TOKYO (Reuters) - Japan’s Government Pension Investment Fund, the world’s biggest public pension fund, sold or cashed out a total of 2.54 trillion yen ($31.77 billion) of domestic and foreign bonds in the financial year that ended in March to raise cash to cover to payout shortfalls.
The public pension fund, known as the GPIF, has become a net seller of assets to raise cash for pension payouts since 2009/10, after inflows from loans being paid back by public entities stopped.
The fund, under pressure to raise returns to cope with a rapidly ageing population, is closely watched by markets given the size of its $1.42 trillion portfolio, which is bigger than the economy of Spain, the world’s 12th largest.
It is the third straight year in which the fund has been a net seller of assets.
The fund said on Friday that total assets fell to 113.61 trillion yen ($1.42 trillion) by the end of March compared with 116.32 trillion yen a year earlier.
But its selling from assets was down sharply from 4.77 trillion yen the previous year, as it was able to cover part of the shortfall with proceeds from redemptions and interest payments from loans to public entities, known as the Fiscal Investment and Loan Program, or so-called Zaito bonds.
The fund sold 2.46 trillion yen of Japanese bonds, including maturing bonds amounting to 124.6 billion yen.
Its sales of foreign equities totaled 80.1 billion yen, all of which took place in March.
In the year to March 2013, when the first wave of Japan’s baby boomers is set to turn 65 and becomes eligible to receive pension payments, the public fund would need about 8.87 trillion yen of cash for pension payouts.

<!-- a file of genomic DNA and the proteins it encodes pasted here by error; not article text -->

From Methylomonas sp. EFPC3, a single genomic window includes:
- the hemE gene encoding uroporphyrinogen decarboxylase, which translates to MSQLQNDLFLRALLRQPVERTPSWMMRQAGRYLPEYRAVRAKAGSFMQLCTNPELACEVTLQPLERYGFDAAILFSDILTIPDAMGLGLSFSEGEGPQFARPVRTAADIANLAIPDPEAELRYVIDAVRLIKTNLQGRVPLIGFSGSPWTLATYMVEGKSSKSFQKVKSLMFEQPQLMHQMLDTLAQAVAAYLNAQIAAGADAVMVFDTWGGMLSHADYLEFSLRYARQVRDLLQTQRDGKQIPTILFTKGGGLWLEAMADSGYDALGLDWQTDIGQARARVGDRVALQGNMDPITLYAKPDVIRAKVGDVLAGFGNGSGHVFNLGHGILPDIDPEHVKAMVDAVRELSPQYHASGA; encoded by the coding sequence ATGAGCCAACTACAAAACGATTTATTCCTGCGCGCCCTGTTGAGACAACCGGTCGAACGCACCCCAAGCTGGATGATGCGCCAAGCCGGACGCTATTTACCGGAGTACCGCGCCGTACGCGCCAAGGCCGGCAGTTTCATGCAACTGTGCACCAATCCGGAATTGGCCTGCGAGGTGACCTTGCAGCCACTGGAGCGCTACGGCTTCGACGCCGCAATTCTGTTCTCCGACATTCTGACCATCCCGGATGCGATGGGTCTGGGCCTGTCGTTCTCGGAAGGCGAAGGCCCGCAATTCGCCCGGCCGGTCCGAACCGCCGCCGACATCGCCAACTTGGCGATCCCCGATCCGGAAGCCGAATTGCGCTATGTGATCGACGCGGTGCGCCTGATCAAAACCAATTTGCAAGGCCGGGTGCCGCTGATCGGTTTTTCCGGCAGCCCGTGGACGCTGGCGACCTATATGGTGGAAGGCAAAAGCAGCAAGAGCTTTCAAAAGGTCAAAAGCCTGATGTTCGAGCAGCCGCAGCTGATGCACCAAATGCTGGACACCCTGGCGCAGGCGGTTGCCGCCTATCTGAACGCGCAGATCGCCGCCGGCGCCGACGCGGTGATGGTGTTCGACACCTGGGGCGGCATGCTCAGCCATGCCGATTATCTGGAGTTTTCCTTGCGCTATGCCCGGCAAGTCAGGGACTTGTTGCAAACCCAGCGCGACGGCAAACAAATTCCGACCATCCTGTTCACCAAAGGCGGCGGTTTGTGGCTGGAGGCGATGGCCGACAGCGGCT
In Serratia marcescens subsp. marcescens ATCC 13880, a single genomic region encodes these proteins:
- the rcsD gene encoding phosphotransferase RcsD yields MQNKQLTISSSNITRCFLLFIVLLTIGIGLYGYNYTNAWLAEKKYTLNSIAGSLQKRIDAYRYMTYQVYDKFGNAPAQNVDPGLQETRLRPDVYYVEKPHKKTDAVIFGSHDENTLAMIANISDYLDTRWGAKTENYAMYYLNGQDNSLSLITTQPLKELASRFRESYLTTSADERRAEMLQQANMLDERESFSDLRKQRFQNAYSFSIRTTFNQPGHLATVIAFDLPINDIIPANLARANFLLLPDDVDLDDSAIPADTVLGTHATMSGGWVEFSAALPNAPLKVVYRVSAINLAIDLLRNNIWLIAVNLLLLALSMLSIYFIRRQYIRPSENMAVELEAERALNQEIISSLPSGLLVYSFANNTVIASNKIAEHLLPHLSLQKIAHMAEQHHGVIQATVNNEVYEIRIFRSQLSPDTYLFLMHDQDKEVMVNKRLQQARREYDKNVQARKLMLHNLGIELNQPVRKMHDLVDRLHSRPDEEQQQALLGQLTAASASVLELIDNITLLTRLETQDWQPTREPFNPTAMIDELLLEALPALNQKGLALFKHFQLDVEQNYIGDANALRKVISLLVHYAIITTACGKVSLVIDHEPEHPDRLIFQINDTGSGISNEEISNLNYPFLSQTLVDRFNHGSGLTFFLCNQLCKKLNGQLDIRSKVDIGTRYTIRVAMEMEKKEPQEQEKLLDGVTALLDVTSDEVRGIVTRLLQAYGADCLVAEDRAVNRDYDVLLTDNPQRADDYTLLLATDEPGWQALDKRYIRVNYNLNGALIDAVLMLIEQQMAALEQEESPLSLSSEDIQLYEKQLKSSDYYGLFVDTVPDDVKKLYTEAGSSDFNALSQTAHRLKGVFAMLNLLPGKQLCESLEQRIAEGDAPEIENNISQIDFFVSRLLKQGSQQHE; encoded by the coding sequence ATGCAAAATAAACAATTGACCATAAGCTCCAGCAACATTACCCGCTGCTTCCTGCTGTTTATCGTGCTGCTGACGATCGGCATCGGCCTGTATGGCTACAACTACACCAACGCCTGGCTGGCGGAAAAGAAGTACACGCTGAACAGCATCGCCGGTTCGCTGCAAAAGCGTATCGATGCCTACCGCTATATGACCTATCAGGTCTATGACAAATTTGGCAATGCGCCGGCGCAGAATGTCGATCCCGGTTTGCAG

The GPIF was able to generate positive investment returns on the annual basis due to strong performance during the January-March quarter.
“We made big profits during the fourth quarter (January-March). Performance improved as the yen’s strength reversed after the Bank of Japan’s credit easing,” Masahiro Ooe, a councilor at the GPIF, told a news conference.
The economic recovery in the United States and a series of monetary easing measures by other global central banks helped stabilize markets and calmed the crisis in Europe, which also contributed to post investment gains, Ooe said.
The fund’s rate of return on its overall investments improved to plus 2.32 percent in the 2011/12 financial year compared with minus 0.25 percent the previous year.
In terms of value, the GPIF posted investment gains of 2.61 trillion yen in 2011/12 compared with losses of 299.9 billion yen for the previous year.
On a quarterly basis, the fund said its rate of return jumped to plus 5.11 percent, or investment gains of 5.48 trillion yen profit, in January-March, from plus 0.58 percent, or gains of 618.7 billion yen, in October-December.
The strong gains in the quarter helped the GPIF to produce positive returns in all four assets classes on an annual basis, gaining a positive return of 2.92 percent in domestic bonds, 0.57 percent in domestic stocks, 4.77 percent in foreign debt and 0.49 percent in foreign equities. ($1 = 79.9500 Japanese yen)
Reporting by Chikafumi Hodo; Editing by Michael Watson & Kim Coghill